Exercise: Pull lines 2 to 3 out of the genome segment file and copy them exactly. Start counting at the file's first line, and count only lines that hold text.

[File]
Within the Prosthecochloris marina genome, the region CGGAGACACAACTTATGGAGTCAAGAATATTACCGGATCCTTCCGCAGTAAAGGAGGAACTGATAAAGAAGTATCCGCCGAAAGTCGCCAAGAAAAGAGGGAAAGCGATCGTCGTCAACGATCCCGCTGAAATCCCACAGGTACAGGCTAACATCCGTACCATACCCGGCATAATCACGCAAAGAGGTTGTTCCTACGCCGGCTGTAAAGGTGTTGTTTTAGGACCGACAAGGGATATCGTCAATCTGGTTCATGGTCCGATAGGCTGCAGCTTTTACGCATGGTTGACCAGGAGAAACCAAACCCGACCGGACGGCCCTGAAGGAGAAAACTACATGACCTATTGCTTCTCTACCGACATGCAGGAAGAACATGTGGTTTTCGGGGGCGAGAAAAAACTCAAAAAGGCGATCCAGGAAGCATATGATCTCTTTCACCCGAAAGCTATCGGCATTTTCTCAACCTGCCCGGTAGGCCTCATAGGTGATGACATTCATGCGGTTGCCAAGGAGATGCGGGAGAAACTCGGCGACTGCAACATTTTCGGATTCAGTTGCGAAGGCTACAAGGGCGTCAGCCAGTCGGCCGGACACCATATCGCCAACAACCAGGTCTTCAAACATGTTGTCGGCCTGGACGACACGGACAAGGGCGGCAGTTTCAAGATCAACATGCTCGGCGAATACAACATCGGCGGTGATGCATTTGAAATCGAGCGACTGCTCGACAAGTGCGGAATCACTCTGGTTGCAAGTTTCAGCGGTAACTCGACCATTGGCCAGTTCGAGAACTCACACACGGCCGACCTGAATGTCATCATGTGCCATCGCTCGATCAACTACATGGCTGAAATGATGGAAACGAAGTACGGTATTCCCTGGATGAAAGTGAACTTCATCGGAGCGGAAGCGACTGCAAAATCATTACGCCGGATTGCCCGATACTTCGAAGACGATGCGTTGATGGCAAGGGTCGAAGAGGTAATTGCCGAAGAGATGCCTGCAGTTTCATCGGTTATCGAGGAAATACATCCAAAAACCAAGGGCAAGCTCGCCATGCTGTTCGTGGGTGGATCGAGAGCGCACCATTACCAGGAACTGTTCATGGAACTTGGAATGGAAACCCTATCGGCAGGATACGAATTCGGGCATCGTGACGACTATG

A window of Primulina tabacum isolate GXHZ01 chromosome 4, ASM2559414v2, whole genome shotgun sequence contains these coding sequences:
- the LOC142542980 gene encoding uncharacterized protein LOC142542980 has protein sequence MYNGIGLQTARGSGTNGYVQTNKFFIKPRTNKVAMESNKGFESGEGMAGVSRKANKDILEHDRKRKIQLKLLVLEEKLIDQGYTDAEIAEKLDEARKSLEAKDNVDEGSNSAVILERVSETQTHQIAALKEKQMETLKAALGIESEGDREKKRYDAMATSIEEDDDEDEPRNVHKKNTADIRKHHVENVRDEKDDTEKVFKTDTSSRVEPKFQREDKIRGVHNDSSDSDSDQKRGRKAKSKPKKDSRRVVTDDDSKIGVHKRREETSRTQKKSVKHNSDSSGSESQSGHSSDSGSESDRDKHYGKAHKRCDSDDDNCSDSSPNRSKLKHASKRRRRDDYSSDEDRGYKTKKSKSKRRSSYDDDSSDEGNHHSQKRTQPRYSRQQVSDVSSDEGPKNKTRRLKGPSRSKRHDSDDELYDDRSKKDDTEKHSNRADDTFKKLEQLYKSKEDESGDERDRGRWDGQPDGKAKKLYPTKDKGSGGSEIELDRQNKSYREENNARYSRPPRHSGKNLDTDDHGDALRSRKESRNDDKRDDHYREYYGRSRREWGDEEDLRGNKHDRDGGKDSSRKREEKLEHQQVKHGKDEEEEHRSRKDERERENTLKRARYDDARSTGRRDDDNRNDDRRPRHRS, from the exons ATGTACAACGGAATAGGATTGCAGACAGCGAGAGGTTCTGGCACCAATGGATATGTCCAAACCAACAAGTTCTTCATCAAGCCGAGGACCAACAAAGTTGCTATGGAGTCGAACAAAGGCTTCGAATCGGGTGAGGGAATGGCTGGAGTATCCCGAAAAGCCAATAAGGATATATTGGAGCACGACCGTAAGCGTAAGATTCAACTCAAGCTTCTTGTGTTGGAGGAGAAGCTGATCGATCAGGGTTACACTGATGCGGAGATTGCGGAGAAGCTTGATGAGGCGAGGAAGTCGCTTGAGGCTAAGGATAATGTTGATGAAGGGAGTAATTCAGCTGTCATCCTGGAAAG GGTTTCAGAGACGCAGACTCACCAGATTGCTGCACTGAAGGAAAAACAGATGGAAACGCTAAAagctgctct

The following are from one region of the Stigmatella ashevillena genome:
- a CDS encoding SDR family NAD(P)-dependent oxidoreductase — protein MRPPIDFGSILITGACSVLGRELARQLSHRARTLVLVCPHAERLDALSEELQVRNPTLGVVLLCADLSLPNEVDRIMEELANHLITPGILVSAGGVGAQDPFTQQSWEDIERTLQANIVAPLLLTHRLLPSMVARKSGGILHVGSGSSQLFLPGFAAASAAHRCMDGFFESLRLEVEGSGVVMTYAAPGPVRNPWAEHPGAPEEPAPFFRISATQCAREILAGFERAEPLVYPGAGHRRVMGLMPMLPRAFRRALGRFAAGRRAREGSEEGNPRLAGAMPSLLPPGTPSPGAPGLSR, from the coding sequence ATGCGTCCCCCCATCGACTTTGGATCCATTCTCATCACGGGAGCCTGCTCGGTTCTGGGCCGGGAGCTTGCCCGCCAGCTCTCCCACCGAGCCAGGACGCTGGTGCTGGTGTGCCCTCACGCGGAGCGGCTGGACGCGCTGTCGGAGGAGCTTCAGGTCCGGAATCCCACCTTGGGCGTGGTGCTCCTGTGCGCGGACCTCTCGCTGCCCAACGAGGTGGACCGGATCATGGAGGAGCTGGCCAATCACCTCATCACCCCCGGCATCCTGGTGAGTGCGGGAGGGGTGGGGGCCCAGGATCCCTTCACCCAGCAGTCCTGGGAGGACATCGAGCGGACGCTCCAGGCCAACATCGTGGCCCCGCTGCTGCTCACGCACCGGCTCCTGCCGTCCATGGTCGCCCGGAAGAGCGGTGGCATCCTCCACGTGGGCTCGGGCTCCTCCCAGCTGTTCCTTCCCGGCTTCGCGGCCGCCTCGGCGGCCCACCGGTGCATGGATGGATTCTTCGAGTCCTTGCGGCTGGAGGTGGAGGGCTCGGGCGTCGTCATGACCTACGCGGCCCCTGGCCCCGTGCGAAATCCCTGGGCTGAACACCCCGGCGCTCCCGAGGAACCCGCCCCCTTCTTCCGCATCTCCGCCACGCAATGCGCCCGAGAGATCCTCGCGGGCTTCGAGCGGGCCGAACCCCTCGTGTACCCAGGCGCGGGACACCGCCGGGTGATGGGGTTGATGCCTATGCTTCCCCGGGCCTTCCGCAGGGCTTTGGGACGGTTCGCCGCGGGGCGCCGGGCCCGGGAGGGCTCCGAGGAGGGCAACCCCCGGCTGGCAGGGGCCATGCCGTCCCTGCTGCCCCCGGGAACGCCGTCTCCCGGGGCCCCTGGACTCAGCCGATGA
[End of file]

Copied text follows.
A window of Primulina tabacum isolate GXHZ01 chromosome 4, ASM2559414v2, whole genome shotgun sequence contains these coding sequences:
- the LOC142542980 gene encoding uncharacterized protein LOC142542980 has protein sequence MYNGIGLQTARGSGTNGYVQTNKFFIKPRTNKVAMESNKGFESGEGMAGVSRKANKDILEHDRKRKIQLKLLVLEEKLIDQGYTDAEIAEKLDEARKSLEAKDNVDEGSNSAVILERVSETQTHQIAALKEKQMETLKAALGIESEGDREKKRYDAMATSIEEDDDEDEPRNVHKKNTADIRKHHVENVRDEKDDTEKVFKTDTSSRVEPKFQREDKIRGVHNDSSDSDSDQKRGRKAKSKPKKDSRRVVTDDDSKIGVHKRREETSRTQKKSVKHNSDSSGSESQSGHSSDSGSESDRDKHYGKAHKRCDSDDDNCSDSSPNRSKLKHASKRRRRDDYSSDEDRGYKTKKSKSKRRSSYDDDSSDEGNHHSQKRTQPRYSRQQVSDVSSDEGPKNKTRRLKGPSRSKRHDSDDELYDDRSKKDDTEKHSNRADDTFKKLEQLYKSKEDESGDERDRGRWDGQPDGKAKKLYPTKDKGSGGSEIELDRQNKSYREENNARYSRPPRHSGKNLDTDDHGDALRSRKESRNDDKRDDHYREYYGRSRREWGDEEDLRGNKHDRDGGKDSSRKREEKLEHQQVKHGKDEEEEHRSRKDERERENTLKRARYDDARSTGRRDDDNRNDDRRPRHRS, from the exons ATGTACAACGGAATAGGATTGCAGACAGCGAGAGGTTCTGGCACCAATGGATATGTCCAAACCAACAAGTTCTTCATCAAGCCGAGGACCAACAAAGTTGCTATGGAGTCGAACAAAGGCTTCGAATCGGGTGAGGGAATGGCTGGAGTATCCCGAAAAGCCAATAAGGATATATTGGAGCACGACCGTAAGCGTAAGATTCAACTCAAGCTTCTTGTGTTGGAGGAGAAGCTGATCGATCAGGGTTACACTGATGCGGAGATTGCGGAGAAGCTTGATGAGGCGAGGAAGTCGCTTGAGGCTAAGGATAATGTTGATGAAGGGAGTAATTCAGCTGTCATCCTGGAAAG GGTTTCAGAGACGCAGACTCACCAGATTGCTGCACTGAAGGAAAAACAGATGGAAACGCTAAAagctgctct